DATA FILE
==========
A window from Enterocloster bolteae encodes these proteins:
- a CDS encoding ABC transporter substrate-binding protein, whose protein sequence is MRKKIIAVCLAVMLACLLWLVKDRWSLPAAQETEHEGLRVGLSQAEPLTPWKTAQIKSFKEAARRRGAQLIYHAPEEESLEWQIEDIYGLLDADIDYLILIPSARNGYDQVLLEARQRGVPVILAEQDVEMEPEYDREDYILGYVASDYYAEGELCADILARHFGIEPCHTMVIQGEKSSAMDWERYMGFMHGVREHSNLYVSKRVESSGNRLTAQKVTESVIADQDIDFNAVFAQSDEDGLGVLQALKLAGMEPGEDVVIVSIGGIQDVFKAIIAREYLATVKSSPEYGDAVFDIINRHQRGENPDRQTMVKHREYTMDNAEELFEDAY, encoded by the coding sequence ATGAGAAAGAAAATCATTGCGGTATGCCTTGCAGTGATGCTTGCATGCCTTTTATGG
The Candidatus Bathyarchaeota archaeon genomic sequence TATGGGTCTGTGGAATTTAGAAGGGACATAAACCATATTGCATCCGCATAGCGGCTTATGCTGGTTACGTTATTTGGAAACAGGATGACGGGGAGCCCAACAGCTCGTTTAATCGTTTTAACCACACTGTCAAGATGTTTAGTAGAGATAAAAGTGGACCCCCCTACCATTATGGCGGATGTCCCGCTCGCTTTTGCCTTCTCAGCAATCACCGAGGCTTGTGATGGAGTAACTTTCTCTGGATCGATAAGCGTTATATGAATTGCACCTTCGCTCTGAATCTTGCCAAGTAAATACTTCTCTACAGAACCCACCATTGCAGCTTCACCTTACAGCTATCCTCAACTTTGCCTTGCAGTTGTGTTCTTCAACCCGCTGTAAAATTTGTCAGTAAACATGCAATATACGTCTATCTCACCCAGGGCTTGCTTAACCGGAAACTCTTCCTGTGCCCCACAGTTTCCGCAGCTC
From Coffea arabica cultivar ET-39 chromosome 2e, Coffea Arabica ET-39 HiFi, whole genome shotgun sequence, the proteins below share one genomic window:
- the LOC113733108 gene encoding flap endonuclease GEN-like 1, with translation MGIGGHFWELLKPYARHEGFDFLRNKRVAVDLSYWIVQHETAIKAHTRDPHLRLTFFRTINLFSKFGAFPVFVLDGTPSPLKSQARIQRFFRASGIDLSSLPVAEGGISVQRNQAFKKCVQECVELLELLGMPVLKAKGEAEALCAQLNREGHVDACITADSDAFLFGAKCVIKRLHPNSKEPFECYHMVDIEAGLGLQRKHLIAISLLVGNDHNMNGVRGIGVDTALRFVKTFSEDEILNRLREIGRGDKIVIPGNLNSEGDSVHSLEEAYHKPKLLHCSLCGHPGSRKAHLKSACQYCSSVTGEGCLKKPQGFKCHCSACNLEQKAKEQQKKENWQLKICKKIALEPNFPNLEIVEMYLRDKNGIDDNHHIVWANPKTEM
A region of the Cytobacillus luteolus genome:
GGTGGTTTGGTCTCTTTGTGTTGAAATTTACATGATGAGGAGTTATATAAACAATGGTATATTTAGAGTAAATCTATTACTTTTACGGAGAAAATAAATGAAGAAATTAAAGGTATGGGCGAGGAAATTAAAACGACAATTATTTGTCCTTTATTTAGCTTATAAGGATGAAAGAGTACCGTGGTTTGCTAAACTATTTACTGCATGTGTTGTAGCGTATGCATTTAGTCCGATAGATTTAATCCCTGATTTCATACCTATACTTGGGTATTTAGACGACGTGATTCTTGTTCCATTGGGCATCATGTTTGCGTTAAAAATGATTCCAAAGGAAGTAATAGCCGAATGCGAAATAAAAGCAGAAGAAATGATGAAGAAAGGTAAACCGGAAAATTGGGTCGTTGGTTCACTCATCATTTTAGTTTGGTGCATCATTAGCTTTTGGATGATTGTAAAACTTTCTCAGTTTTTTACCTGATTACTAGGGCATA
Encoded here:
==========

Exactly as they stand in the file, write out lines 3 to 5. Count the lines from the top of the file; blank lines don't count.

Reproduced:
The Candidatus Bathyarchaeota archaeon genomic sequence TATGGGTCTGTGGAATTTAGAAGGGACATAAACCATATTGCATCCGCATAGCGGCTTATGCTGGTTACGTTATTTGGAAACAGGATGACGGGGAGCCCAACAGCTCGTTTAATCGTTTTAACCACACTGTCAAGATGTTTAGTAGAGATAAAAGTGGACCCCCCTACCATTATGGCGGATGTCCCGCTCGCTTTTGCCTTCTCAGCAATCACCGAGGCTTGTGATGGAGTAACTTTCTCTGGATCGATAAGCGTTATATGAATTGCACCTTCGCTCTGAATCTTGCCAAGTAAATACTTCTCTACAGAACCCACCATTGCAGCTTCACCTTACAGCTATCCTCAACTTTGCCTTGCAGTTGTGTTCTTCAACCCGCTGTAAAATTTGTCAGTAAACATGCAATATACGTCTATCTCACCCAGGGCTTGCTTAACCGGAAACTCTTCCTGTGCCCCACAGTTTCCGCAGCTC
From Coffea arabica cultivar ET-39 chromosome 2e, Coffea Arabica ET-39 HiFi, whole genome shotgun sequence, the proteins below share one genomic window:
- the LOC113733108 gene encoding flap endonuclease GEN-like 1, with translation MGIGGHFWELLKPYARHEGFDFLRNKRVAVDLSYWIVQHETAIKAHTRDPHLRLTFFRTINLFSKFGAFPVFVLDGTPSPLKSQARIQRFFRASGIDLSSLPVAEGGISVQRNQAFKKCVQECVELLELLGMPVLKAKGEAEALCAQLNREGHVDACITADSDAFLFGAKCVIKRLHPNSKEPFECYHMVDIEAGLGLQRKHLIAISLLVGNDHNMNGVRGIGVDTALRFVKTFSEDEILNRLREIGRGDKIVIPGNLNSEGDSVHSLEEAYHKPKLLHCSLCGHPGSRKAHLKSACQYCSSVTGEGCLKKPQGFKCHCSACNLEQKAKEQQKKENWQLKICKKIALEPNFPNLEIVEMYLRDKNGIDDNHHIVWANPKTEM